There are no rehearsals for life transitions this monumental

My body aches.  It aches to feel the sensation of mastery of movement.  To dance. In a studio or on a stage.  My soul cries out to move again.

The way we once did at the height of our collective artistic endeavor.

Where passion met artistry met hard work met years of dedication.

When magic happened.

It was the week of Nutcracker.  We were in the theatre rehearsing.  I was slated to perform as Frau Stahlbaum & Snow Queen in the beloved annual production.  

Only, I couldn’t.  Not the way the choreographer intended.

Not the way it had been rehearsed for months.  

My back locked up, pinching both sciatic nerves and shooting severe pain from both hips, down each leg.  Muscles stopped working.  

I felt frozen in place, while the rest of the world around me continued at a dizzying pace.  Shock set in.

The week in the theatre before a full-length Ballet we oh-so-lovingly refer to as hell week; is grueling.  The hours are long. There is more to do than can be done.  (yet, it somehow gets done) So many moving pieces to bring together, to put into place.  

That specific week, now seven years ago, brought on a whole new meaning to the term, hell week.

That week turned into hell month, which turned into hell year.

In those moments, my performing career as a ballet dancer came to a grinding halt. 

I was done.

Sure, I managed to pull out all the stops for one more performance the following December.  But, that was it.

The time had come for a transition.  

But how?  

In ballet, every single transition is choreographed and rehearsed until they are seamless.  So seamless that the audience doesn’t notice what has happened until it has.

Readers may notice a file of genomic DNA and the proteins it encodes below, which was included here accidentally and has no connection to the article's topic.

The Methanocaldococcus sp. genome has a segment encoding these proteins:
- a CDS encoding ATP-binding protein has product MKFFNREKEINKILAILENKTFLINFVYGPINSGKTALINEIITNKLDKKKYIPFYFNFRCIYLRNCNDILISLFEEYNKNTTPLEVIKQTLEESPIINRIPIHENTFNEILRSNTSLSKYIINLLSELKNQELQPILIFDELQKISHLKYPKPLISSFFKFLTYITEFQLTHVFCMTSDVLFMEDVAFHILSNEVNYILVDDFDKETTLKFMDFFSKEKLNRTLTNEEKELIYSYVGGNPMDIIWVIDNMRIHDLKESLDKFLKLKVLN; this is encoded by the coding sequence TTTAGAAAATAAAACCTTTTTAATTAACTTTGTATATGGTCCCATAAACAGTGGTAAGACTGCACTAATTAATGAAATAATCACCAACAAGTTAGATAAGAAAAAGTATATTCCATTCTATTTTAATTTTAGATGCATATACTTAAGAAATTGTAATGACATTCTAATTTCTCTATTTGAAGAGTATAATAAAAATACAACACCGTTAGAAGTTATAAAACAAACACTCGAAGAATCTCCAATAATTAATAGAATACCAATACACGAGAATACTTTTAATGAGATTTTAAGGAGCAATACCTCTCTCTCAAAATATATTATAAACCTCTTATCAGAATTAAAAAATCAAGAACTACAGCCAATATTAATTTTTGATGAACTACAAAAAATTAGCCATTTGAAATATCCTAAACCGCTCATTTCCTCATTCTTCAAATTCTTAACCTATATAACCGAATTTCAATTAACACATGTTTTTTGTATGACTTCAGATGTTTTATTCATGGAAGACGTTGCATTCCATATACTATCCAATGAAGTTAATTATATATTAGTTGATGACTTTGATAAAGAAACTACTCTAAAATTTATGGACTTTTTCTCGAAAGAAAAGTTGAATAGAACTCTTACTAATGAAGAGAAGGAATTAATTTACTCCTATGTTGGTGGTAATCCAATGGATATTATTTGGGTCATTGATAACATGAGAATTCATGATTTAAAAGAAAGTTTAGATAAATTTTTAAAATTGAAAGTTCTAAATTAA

But a life transition? There is no rehearsal for one this monumental.

Sure, I had double-majored in college.  

I had worked jobs alongside my dance jobs.  Honing skills that would “give me something to fall back on when my body could no longer hold up to the riggers of dance”.  

That had always been a theoretical day.  Some time far off in the future.  Not now.  Not when I felt in the prime of my abilities.  I wasn’t prepared for how difficult the transition would be and is.

The weight of all this landed firmly in my lap, leaving me nothing to do but deal with it all.

I brushed off what I could.  Discarded what had fallen in unrecognizable pieces.  Picked up what remained, and hobbled off with my bruised persona into an unknown.

I started a business.  The products were beautiful.  And effective.  There was a market for them.  But, it didn’t work.  For a myriad of reasons, it didn’t work.

I fell back on my fallback and worked jobs as an Accountant.  

Each day at a computer, applying the work ethic of a lifelong dancer in a non-dance world was… exhausting.  Although I enjoyed the actual work and loved the team of people I worked with, I wasn’t quite able to offer the best of me. The culmination of ALL my skills and talents.

Then, my dad died.  My heart shattered.  Again.

A few weeks later, I held a pregnancy test with a little blue plus sign.

And so. Much. changed.

(There’s more to this, I’ll save it for another time.)

Finding myself at another crossroads, I looked back on what is now YEARS of experience in 2 things: 

  • ballet 
  • Finances

It clicked.  

Coalesce my skills to bring artistry to business and profitability to dance.

Marica Porter, Consultant to the Performing Arts.

Dance is valuable.  Possessing the potential to thrive financially.

I am infuriated at the lack of respect and value given to all Arts.  Dance and the Performing Arts included.

I embark to shout their worth and value from the rooftops.

That worth and value fuel my drive to help Performing Arts organizations to thrive.

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